[Sprung2001] "Acetone and acetonitrile in the tropical Indian Ocean boundary layer and free troposphere: Aircraft-based intercomparison of AP-CIMS and PTR-MS measurements",
Journal of Geophysical Research: Atmospheres (1984–2012)
, vol. 106, no. D22: Wiley Online Library, pp. 28511–28527, 2001.
[Sprung2010] "Acetone in the upper troposphere/lowermost stratosphere measured by the CARIBIC passenger aircraft: Distribution, seasonal cycle, and variability",
Journal of Geophysical Research
, vol. 115, no. D16: American Geophysical Union, pp. D16301, 2010.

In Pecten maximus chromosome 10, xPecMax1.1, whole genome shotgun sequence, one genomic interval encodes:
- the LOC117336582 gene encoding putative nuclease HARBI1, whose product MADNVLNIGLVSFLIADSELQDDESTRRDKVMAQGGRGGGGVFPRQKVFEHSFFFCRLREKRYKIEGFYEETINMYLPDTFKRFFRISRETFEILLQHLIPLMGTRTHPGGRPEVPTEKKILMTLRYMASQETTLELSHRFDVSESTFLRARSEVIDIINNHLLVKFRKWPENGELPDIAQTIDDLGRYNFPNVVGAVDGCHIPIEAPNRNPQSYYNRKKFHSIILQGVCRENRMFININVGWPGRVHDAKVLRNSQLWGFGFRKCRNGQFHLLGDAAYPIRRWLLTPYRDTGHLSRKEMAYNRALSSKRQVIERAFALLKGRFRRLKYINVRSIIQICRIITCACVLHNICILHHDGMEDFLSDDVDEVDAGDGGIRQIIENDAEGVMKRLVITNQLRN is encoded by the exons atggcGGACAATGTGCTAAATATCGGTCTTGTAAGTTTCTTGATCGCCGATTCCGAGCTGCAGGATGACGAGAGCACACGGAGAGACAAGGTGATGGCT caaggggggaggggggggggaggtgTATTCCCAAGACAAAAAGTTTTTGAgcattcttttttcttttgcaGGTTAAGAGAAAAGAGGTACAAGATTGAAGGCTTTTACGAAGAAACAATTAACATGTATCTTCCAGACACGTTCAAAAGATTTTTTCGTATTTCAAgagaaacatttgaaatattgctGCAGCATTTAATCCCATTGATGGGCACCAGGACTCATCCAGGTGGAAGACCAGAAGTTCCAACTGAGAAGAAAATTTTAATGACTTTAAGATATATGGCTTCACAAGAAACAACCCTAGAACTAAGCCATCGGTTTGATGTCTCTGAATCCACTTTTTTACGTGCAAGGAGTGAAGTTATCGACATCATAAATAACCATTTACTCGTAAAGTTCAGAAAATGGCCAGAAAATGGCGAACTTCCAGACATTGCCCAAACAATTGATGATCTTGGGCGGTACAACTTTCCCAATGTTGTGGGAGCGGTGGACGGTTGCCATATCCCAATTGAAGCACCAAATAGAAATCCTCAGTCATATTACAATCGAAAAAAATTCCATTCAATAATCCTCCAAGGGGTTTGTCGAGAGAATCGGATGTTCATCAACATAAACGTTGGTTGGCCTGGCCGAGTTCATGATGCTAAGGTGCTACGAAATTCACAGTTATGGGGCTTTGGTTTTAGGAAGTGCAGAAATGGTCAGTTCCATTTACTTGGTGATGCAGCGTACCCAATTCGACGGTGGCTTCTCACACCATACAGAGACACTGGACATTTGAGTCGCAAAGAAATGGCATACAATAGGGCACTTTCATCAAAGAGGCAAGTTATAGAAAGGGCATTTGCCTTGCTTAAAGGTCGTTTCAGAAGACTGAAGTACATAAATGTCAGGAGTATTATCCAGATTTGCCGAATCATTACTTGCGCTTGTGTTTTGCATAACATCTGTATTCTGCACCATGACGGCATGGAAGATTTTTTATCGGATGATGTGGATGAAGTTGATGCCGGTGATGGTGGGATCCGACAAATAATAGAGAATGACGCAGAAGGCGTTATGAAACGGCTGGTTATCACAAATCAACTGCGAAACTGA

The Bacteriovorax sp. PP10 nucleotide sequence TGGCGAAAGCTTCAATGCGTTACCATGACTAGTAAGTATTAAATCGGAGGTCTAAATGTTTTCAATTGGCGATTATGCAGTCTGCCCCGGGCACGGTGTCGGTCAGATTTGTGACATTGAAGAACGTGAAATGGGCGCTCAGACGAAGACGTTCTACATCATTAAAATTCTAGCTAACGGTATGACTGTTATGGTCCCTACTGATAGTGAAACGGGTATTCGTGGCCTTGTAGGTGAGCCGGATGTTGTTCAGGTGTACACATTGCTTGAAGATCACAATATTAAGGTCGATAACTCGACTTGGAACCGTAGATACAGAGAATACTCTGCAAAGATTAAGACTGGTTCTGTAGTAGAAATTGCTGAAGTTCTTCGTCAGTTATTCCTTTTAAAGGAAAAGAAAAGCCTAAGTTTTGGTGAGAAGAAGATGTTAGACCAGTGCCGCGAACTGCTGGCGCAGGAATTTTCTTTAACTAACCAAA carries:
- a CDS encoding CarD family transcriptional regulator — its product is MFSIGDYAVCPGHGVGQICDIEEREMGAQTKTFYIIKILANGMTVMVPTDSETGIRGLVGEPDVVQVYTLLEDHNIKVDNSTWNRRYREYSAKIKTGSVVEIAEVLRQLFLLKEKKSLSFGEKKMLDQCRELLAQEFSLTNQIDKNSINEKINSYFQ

Mass-spectrometric measurements of acetone (CH3COCH3) have been performed monthly using a Lufthansa Airbus A340-600 passenger aircraft between February 2006 and December 2008. In total, 106 measurement flights (4 per month) were conducted between Germany and South America, North America, South Asia, and East Asia. Here measurements collected between 33°N and 56°N in the upper troposphere (UT) and lowermost stratosphere (LMS) at 9–12 km altitude are analyzed. By integrating data collected at 12 ozonesonde stations, ozone concentrations measured on flight are translated into a representative (mixing-based) altitude above the thermal tropopause. A strong seasonal variation of acetone occurs at the midlatitude tropopause with maxima of ∼900 parts per 1012 vol (pptv) in summer and minima of ∼200 pptv in midwinter. This seasonality propagates into the LMS in approximately 6 weeks with rapidly decreasing concentrations and increasing phase shifts reaching 2 km above the tropopause. Throughout the year, acetone and ozone are highly negatively correlated in the LMS with a mean linear correlation coefficient (R) of −0.93. This linear relationship marks the O3–acetone-based extratropical tropopause mixing layer (exTL). A “stratospheric intrusion height of acetone” (Zacetone) is defined that concurs with the vertical depth of the O3–CO-based exTL, namely, averaging ∼2.2 km but with slightly lower values in winter. Probability density functions (PDFs) and the course of the seasonal variation of acetone relative to the tropopause are interpreted regarding the in-mixing and subsequent dispersion of acetone in the LMS.